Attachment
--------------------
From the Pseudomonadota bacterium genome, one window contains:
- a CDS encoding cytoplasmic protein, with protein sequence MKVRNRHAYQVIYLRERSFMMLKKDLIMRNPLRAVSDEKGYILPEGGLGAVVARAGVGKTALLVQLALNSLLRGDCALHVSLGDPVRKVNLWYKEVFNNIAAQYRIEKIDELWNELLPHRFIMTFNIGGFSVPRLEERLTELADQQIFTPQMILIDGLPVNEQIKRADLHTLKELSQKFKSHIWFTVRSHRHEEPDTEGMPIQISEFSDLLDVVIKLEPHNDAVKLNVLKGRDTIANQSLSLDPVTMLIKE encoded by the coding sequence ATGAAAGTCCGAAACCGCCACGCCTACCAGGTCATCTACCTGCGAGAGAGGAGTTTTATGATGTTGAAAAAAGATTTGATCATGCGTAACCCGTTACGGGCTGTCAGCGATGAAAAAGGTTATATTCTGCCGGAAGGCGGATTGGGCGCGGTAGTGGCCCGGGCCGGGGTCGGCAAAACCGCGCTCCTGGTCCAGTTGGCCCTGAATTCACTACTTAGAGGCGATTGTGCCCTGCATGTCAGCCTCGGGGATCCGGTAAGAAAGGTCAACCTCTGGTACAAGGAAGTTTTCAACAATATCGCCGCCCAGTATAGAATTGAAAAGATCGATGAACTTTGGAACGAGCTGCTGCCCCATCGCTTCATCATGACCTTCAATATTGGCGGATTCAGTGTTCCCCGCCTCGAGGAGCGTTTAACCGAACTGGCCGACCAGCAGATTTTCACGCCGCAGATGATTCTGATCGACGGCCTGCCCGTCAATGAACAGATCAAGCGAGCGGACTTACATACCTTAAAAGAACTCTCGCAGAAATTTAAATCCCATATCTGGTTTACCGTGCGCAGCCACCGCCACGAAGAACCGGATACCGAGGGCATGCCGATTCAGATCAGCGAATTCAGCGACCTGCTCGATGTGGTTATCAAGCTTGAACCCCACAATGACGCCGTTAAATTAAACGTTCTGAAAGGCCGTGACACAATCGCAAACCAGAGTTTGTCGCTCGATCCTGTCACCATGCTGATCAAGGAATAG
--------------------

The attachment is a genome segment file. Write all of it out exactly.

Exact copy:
From the Pseudomonadota bacterium genome, one window contains:
- a CDS encoding cytoplasmic protein, with protein sequence MKVRNRHAYQVIYLRERSFMMLKKDLIMRNPLRAVSDEKGYILPEGGLGAVVARAGVGKTALLVQLALNSLLRGDCALHVSLGDPVRKVNLWYKEVFNNIAAQYRIEKIDELWNELLPHRFIMTFNIGGFSVPRLEERLTELADQQIFTPQMILIDGLPVNEQIKRADLHTLKELSQKFKSHIWFTVRSHRHEEPDTEGMPIQISEFSDLLDVVIKLEPHNDAVKLNVLKGRDTIANQSLSLDPVTMLIKE encoded by the coding sequence ATGAAAGTCCGAAACCGCCACGCCTACCAGGTCATCTACCTGCGAGAGAGGAGTTTTATGATGTTGAAAAAAGATTTGATCATGCGTAACCCGTTACGGGCTGTCAGCGATGAAAAAGGTTATATTCTGCCGGAAGGCGGATTGGGCGCGGTAGTGGCCCGGGCCGGGGTCGGCAAAACCGCGCTCCTGGTCCAGTTGGCCCTGAATTCACTACTTAGAGGCGATTGTGCCCTGCATGTCAGCCTCGGGGATCCGGTAAGAAAGGTCAACCTCTGGTACAAGGAAGTTTTCAACAATATCGCCGCCCAGTATAGAATTGAAAAGATCGATGAACTTTGGAACGAGCTGCTGCCCCATCGCTTCATCATGACCTTCAATATTGGCGGATTCAGTGTTCCCCGCCTCGAGGAGCGTTTAACCGAACTGGCCGACCAGCAGATTTTCACGCCGCAGATGATTCTGATCGACGGCCTGCCCGTCAATGAACAGATCAAGCGAGCGGACTTACATACCTTAAAAGAACTCTCGCAGAAATTTAAATCCCATATCTGGTTTACCGTGCGCAGCCACCGCCACGAAGAACCGGATACCGAGGGCATGCCGATTCAGATCAGCGAATTCAGCGACCTGCTCGATGTGGTTATCAAGCTTGAACCCCACAATGACGCCGTTAAATTAAACGTTCTGAAAGGCCGTGACACAATCGCAAACCAGAGTTTGTCGCTCGATCCTGTCACCATGCTGATCAAGGAATAG